XVI Annual Mongolian Studies Conference convened

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The Annual Mongolian Studies Conference was organized for the 16th year jointly by the Mongolian Cultural Center, Smithsonian National Museum of Natural History and the Embassy of Mongolia to the USA, and with the contributions from the Mongolian State University of Art and Culture, the Mongolian American Cultural Association and the Pyramid Granite LLC on February 2 and 3 in Washington D.C, the USA. 

The speaker and a teacher at the Mongolian National University of Art and Culture, Dr. J.Erdenekhorloo gave a speech about the Mongolian traditional dance named Torguud Biylgee. She then explained that, “We are sharing and introducing not only the dance itself but also the tradition and the culture behind this folk dance which is very crucial.” Also, during the conference, the Mongolian Collection and the library of the Western Washington University were introduced. Most important discovery of the conference was that the master’s degree students from the Johns Hopkins University have reported that they found 6,000 pages of interesting facts and files about Mongolian historical places and people such as Deluu Khutagt, Choibalsan and Onon River from their university library. 

The organizers of the conference highlighted that it is vital to support and bolster people working and researching in the Mongolian studies field. The purpose of this conference, which has been held every year, is to introduce the abundant history and the tradition of Mongolia to the world, to strengthen the communication of the researchers and to share the researching themes about Mongolia. 

Moreover, the First International Congress of Mongolian Linguists was organized in Ulaanbaatar City in 1959. More than 40 scientists from 15 countries, including Canada, China, England, India, Japan, Republic of Korea, Soviet Union and the USA participated in the conference and discussed 34 reports on Mongolian language and literature. This meeting is believed to be the beginning of the establishment of the "International Mongolian Studies Association".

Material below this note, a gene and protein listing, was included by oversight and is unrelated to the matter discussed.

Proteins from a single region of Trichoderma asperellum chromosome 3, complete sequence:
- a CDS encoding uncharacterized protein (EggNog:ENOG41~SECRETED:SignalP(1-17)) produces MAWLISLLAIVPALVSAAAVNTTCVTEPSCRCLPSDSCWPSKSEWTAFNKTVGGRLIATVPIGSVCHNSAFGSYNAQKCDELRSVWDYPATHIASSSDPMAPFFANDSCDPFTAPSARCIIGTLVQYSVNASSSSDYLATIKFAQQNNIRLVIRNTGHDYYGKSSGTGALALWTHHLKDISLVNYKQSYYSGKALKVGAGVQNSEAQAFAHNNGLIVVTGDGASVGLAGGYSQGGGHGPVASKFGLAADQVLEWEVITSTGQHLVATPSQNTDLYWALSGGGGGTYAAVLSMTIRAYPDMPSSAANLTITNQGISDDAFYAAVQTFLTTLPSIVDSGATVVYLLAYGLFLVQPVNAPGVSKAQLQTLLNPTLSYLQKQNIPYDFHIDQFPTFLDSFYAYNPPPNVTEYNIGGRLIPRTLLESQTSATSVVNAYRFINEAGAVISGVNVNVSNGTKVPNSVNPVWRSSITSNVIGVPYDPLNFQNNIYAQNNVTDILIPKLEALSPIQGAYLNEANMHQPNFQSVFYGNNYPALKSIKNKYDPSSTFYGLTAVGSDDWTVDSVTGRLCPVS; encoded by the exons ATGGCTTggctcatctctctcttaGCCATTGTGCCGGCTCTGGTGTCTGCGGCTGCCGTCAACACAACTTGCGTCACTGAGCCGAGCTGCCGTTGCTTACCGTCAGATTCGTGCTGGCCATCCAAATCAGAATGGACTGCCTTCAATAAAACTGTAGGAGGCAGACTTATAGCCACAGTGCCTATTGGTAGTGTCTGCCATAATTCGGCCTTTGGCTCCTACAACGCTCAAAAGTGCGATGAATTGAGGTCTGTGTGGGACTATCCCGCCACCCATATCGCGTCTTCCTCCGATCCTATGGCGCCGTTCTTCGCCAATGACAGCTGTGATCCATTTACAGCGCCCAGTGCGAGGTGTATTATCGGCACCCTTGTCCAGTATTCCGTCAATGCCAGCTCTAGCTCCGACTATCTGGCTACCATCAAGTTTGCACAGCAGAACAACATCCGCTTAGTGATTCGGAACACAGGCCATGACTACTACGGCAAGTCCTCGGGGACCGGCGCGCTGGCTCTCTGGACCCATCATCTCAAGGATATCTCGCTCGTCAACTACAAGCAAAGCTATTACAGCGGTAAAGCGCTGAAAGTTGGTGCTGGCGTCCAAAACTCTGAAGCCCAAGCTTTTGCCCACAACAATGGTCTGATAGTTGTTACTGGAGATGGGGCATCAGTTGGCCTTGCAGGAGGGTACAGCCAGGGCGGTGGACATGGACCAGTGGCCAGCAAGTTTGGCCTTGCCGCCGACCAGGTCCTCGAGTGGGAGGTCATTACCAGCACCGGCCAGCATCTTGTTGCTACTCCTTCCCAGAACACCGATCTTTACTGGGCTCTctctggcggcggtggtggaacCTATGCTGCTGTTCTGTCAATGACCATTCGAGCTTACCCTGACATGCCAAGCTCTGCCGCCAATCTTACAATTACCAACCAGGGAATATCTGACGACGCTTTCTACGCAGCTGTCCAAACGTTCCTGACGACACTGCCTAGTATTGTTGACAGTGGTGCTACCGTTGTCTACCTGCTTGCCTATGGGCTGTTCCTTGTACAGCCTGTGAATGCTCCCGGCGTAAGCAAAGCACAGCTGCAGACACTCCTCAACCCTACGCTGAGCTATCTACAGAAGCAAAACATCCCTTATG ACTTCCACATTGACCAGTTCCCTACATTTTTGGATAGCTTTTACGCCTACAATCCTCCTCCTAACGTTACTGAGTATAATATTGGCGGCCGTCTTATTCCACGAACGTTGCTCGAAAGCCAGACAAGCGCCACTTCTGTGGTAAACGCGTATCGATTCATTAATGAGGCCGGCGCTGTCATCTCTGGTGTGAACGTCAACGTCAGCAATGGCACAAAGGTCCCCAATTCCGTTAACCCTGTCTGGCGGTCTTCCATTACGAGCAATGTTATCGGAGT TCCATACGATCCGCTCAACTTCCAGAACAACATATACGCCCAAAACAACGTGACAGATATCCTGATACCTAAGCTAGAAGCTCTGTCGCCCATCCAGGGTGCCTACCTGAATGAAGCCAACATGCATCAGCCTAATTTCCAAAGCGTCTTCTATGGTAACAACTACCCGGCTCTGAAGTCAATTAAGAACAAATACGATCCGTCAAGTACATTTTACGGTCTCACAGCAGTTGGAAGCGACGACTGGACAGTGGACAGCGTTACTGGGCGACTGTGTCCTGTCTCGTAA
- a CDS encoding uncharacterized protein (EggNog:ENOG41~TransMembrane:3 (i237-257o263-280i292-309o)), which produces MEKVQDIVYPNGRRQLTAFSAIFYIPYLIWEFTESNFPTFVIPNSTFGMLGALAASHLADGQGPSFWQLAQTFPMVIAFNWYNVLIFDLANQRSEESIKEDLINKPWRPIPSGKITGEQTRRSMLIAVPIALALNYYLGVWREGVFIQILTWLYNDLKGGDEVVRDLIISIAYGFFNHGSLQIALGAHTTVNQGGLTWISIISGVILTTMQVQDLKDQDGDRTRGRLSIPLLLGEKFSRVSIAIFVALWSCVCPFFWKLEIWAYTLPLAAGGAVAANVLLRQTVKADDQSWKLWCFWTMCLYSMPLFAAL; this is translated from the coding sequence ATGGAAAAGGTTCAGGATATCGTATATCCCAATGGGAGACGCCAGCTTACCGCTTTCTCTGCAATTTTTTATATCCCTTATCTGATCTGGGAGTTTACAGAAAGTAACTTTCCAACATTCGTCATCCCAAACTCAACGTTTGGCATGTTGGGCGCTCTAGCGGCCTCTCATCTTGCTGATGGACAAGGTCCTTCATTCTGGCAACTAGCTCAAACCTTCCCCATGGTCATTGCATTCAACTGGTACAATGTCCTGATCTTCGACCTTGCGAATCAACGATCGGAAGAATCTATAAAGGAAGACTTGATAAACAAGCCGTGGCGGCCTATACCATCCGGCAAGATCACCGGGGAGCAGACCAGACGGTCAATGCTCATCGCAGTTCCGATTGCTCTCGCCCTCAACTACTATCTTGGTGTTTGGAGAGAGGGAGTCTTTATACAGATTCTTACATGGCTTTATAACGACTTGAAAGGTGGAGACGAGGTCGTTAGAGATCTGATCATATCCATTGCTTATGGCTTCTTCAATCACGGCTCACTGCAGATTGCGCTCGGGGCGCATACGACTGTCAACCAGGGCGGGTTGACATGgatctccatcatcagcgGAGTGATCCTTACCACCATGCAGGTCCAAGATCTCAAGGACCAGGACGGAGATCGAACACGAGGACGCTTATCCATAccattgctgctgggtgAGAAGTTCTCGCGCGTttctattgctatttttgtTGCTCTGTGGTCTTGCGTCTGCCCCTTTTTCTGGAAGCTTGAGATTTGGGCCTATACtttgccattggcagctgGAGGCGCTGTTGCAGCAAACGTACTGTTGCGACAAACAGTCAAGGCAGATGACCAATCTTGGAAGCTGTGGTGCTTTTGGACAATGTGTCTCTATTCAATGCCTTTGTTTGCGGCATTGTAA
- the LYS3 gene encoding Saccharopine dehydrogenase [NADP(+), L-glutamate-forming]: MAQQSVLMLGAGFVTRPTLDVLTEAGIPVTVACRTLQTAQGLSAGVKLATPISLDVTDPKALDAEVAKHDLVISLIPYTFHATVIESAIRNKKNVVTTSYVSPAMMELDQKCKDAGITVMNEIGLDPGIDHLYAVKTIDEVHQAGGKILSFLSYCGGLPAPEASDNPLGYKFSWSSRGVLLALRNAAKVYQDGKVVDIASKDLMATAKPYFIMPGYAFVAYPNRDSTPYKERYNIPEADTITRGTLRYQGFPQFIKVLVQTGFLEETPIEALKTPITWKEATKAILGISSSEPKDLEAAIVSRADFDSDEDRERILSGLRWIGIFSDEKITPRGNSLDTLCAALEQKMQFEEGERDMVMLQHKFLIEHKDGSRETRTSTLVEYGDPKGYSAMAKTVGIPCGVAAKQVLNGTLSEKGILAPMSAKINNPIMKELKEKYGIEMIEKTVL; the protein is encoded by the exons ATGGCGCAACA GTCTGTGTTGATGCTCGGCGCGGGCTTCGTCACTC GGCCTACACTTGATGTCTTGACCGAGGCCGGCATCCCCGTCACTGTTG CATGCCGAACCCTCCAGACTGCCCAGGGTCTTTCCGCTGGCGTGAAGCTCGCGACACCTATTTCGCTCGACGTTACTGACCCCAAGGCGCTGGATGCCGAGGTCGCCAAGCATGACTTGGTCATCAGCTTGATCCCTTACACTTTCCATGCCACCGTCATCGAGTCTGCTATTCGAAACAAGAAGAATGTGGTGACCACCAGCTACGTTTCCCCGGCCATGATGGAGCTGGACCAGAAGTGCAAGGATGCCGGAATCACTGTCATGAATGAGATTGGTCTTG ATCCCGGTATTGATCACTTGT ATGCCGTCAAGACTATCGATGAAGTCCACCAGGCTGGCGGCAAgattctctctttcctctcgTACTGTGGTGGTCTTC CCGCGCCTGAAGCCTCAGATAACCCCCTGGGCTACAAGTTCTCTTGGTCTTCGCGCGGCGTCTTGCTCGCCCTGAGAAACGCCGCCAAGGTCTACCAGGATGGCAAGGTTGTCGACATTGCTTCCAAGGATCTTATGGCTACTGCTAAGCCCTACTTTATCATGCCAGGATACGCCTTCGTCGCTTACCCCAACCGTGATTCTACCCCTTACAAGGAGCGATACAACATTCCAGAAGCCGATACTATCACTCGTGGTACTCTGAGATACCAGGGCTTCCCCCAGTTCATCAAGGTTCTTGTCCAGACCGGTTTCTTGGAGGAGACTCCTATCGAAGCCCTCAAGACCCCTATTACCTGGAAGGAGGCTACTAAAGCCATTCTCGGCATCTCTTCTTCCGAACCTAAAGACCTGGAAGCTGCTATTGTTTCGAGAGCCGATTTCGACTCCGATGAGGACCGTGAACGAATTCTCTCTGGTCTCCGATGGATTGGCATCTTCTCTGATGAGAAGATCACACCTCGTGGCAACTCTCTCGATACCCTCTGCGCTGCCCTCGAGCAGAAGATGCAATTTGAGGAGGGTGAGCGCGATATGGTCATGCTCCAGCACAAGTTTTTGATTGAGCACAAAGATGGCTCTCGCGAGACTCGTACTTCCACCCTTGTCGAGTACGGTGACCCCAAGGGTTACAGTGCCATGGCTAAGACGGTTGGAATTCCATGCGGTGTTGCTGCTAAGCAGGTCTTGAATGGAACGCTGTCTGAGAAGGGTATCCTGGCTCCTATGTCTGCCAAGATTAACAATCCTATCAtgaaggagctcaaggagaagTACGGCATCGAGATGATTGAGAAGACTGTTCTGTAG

On January 17, 2012, the President of Mongolia issued a decree directing the Government to establish a fund to support Mongolian studies and Mongolists. Subsequently, the "National Program for the Development of Mongolian Studies" was approved by Resolution No. 56 and the activities have been started. In order to implement the decree of the President of Mongolia, an amendment was made to the Law on Special Government Funds. With the approval of this law, cooperation between domestic and foreign researchers specializing in Mongolian studies improved and a legal framework was formed for the expansion of information and promotion of Mongolian studies.

Furthermore, there are a variety of universities around the world studying Mongolia and its culture, history and tradition starting from the Department of Central Eurasian Studies of the Indiana University, Bloomington Mongolia Society, Mongolia and Inner Asia Studies Unit of the Cambridge University and the Tokyo University of Foreign Studies. In addition, around the world, people can find a number of famous Mongolists such as Shagdar Bira, Chuluun Dalai, Tsend Damdinsuren and Baldandorj Sumiyabaatar from Mongolia, Antoine Mostaert from Belgium and Nicolas N.Poppe from Russia. 




Chantsalmaa Demchigkhorloo

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